Palm tree in the outback planted by Aboriginies?

A palm tree previously thought to be endemic to arid central Australia is now believed to have been brought and planted there by the Aboriginies. Livistona mariae grows  around the Finke River in the arid outback of central Australia. It is separated by ca 1000 km from another species, Livistona rigida, which grows in two river catchment areas in northern Australia, that of the Roper River and the Nicholson-Gregory River. This separation of the two species was believed to have occurred due to contraction of an ancestral population of Livistona as the Australian arid areas expanded from the mid-Miocene (ca 15 million years ago). Now the study by Kondo et al. (2012) instead shows, based on dna and population analysis, that L. mariae is most closely related to L. rigida from the Roper River, and that their separation is fairly recent with an estimate age between 32.000 and 15.000 years ago. Because there is no evidence of historical river connections between the Roper and Finke Rivers, the authors suggest that the most likely cause of the separation of L. mariae from the Livistona population at Roper River was via long-distance dispersal through opportunistic Aboriginal immigrants to central Australia. Being one of few indigenous eatable plants it makes sense the Aboriginies would bring their fruits with them as they colonized central Australia. You can also read about this study here 🙂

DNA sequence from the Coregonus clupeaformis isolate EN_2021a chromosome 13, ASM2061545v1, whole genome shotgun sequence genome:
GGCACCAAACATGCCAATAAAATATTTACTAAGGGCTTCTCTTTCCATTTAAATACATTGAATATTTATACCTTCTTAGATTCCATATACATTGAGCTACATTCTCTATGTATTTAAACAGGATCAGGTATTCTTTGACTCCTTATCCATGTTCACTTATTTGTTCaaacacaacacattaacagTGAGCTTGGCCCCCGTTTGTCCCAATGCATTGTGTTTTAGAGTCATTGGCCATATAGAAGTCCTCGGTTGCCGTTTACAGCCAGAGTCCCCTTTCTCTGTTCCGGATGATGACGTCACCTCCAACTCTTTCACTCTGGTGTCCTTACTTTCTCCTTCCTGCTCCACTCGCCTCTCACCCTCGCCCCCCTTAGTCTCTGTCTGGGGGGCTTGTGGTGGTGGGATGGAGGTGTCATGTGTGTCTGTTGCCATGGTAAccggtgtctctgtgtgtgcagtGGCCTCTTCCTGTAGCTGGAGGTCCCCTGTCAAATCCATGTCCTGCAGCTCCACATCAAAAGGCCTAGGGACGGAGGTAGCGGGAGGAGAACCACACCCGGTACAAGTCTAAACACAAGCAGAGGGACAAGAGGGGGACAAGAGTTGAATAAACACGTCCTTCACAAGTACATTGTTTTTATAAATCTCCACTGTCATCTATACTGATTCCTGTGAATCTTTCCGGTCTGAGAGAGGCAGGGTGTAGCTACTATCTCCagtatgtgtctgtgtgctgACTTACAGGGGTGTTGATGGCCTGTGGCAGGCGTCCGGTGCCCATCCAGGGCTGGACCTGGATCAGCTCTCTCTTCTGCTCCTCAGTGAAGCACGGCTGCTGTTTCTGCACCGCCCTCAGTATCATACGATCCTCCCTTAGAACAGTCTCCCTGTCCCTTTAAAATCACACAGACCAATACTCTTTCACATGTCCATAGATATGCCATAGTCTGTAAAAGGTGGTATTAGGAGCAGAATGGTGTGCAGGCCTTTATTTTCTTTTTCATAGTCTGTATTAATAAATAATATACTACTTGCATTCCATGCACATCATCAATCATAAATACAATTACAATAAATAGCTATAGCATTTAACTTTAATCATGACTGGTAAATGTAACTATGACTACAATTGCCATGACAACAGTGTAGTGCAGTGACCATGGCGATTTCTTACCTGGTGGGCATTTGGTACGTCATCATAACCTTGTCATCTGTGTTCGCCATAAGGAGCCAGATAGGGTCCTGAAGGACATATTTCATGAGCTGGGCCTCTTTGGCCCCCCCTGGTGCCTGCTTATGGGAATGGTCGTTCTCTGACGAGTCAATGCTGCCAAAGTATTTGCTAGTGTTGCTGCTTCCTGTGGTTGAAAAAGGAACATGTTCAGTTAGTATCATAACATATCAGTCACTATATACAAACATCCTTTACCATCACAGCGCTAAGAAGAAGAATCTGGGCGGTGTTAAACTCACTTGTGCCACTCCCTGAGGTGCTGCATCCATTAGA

So, not all natural populations are natural after all? 😉


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